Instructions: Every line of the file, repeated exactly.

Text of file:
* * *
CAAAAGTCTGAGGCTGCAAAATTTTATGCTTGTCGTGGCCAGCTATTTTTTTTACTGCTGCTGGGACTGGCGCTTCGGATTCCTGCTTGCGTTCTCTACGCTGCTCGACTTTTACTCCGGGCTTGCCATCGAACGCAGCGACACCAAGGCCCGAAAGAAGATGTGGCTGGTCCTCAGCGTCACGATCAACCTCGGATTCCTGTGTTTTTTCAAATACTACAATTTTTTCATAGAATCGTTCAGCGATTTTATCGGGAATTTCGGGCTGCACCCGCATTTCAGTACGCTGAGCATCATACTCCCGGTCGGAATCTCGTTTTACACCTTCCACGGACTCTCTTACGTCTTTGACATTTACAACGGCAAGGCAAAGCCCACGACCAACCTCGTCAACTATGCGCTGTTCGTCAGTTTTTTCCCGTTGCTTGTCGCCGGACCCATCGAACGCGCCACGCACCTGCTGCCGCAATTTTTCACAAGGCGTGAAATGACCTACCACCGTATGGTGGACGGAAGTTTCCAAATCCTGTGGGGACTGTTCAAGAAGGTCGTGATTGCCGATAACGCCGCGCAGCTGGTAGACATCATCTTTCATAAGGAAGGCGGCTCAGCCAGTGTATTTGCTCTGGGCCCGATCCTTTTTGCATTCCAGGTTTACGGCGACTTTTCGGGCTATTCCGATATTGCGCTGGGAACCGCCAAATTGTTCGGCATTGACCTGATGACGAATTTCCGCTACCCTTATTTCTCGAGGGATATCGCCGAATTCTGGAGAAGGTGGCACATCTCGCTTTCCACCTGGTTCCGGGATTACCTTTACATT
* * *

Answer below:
CAAAAGTCTGAGGCTGCAAAATTTTATGCTTGTCGTGGCCAGCTATTTTTTTTACTGCTGCTGGGACTGGCGCTTCGGATTCCTGCTTGCGTTCTCTACGCTGCTCGACTTTTACTCCGGGCTTGCCATCGAACGCAGCGACACCAAGGCCCGAAAGAAGATGTGGCTGGTCCTCAGCGTCACGATCAACCTCGGATTCCTGTGTTTTTTCAAATACTACAATTTTTTCATAGAATCGTTCAGCGATTTTATCGGGAATTTCGGGCTGCACCCGCATTTCAGTACGCTGAGCATCATACTCCCGGTCGGAATCTCGTTTTACACCTTCCACGGACTCTCTTACGTCTTTGACATTTACAACGGCAAGGCAAAGCCCACGACCAACCTCGTCAACTATGCGCTGTTCGTCAGTTTTTTCCCGTTGCTTGTCGCCGGACCCATCGAACGCGCCACGCACCTGCTGCCGCAATTTTTCACAAGGCGTGAAATGACCTACCACCGTATGGTGGACGGAAGTTTCCAAATCCTGTGGGGACTGTTCAAGAAGGTCGTGATTGCCGATAACGCCGCGCAGCTGGTAGACATCATCTTTCATAAGGAAGGCGGCTCAGCCAGTGTATTTGCTCTGGGCCCGATCCTTTTTGCATTCCAGGTTTACGGCGACTTTTCGGGCTATTCCGATATTGCGCTGGGAACCGCCAAATTGTTCGGCATTGACCTGATGACGAATTTCCGCTACCCTTATTTCTCGAGGGATATCGCCGAATTCTGGAGAAGGTGGCACATCTCGCTTTCCACCTGGTTCCGGGATTACCTTTACATT